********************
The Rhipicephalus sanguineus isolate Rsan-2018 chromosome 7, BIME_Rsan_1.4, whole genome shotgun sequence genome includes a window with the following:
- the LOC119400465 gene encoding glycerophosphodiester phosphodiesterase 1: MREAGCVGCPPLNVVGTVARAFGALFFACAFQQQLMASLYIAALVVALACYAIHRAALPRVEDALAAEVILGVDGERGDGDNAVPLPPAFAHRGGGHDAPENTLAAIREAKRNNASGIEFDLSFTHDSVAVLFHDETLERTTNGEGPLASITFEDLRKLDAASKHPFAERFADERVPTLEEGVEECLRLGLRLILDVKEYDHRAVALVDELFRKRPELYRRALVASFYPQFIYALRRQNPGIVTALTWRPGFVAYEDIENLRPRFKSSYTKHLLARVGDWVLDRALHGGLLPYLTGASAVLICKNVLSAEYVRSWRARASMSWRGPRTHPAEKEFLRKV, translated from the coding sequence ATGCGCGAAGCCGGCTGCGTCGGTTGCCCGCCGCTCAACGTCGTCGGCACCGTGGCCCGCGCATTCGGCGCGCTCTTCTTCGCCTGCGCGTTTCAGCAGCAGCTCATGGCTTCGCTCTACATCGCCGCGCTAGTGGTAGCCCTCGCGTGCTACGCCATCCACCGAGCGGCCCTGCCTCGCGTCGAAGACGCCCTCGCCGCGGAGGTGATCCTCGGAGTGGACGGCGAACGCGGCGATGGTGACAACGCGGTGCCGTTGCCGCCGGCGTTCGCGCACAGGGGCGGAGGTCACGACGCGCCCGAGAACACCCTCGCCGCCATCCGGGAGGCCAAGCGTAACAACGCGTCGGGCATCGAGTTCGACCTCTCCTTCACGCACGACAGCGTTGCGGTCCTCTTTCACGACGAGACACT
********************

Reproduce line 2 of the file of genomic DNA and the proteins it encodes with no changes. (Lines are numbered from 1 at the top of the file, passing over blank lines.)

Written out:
- the LOC119400465 gene encoding glycerophosphodiester phosphodiesterase 1: MREAGCVGCPPLNVVGTVARAFGALFFACAFQQQLMASLYIAALVVALACYAIHRAALPRVEDALAAEVILGVDGERGDGDNAVPLPPAFAHRGGGHDAPENTLAAIREAKRNNASGIEFDLSFTHDSVAVLFHDETLERTTNGEGPLASITFEDLRKLDAASKHPFAERFADERVPTLEEGVEECLRLGLRLILDVKEYDHRAVALVDELFRKRPELYRRALVASFYPQFIYALRRQNPGIVTALTWRPGFVAYEDIENLRPRFKSSYTKHLLARVGDWVLDRALHGGLLPYLTGASAVLICKNVLSAEYVRSWRARASMSWRGPRTHPAEKEFLRKV, translated from the coding sequence ATGCGCGAAGCCGGCTGCGTCGGTTGCCCGCCGCTCAACGTCGTCGGCACCGTGGCCCGCGCATTCGGCGCGCTCTTCTTCGCCTGCGCGTTTCAGCAGCAGCTCATGGCTTCGCTCTACATCGCCGCGCTAGTGGTAGCCCTCGCGTGCTACGCCATCCACCGAGCGGCCCTGCCTCGCGTCGAAGACGCCCTCGCCGCGGAGGTGATCCTCGGAGTGGACGGCGAACGCGGCGATGGTGACAACGCGGTGCCGTTGCCGCCGGCGTTCGCGCACAGGGGCGGAGGTCACGACGCGCCCGAGAACACCCTCGCCGCCATCCGGGAGGCCAAGCGTAACAACGCGTCGGGCATCGAGTTCGACCTCTCCTTCACGCACGACAGCGTTGCGGTCCTCTTTCACGACGAGACACT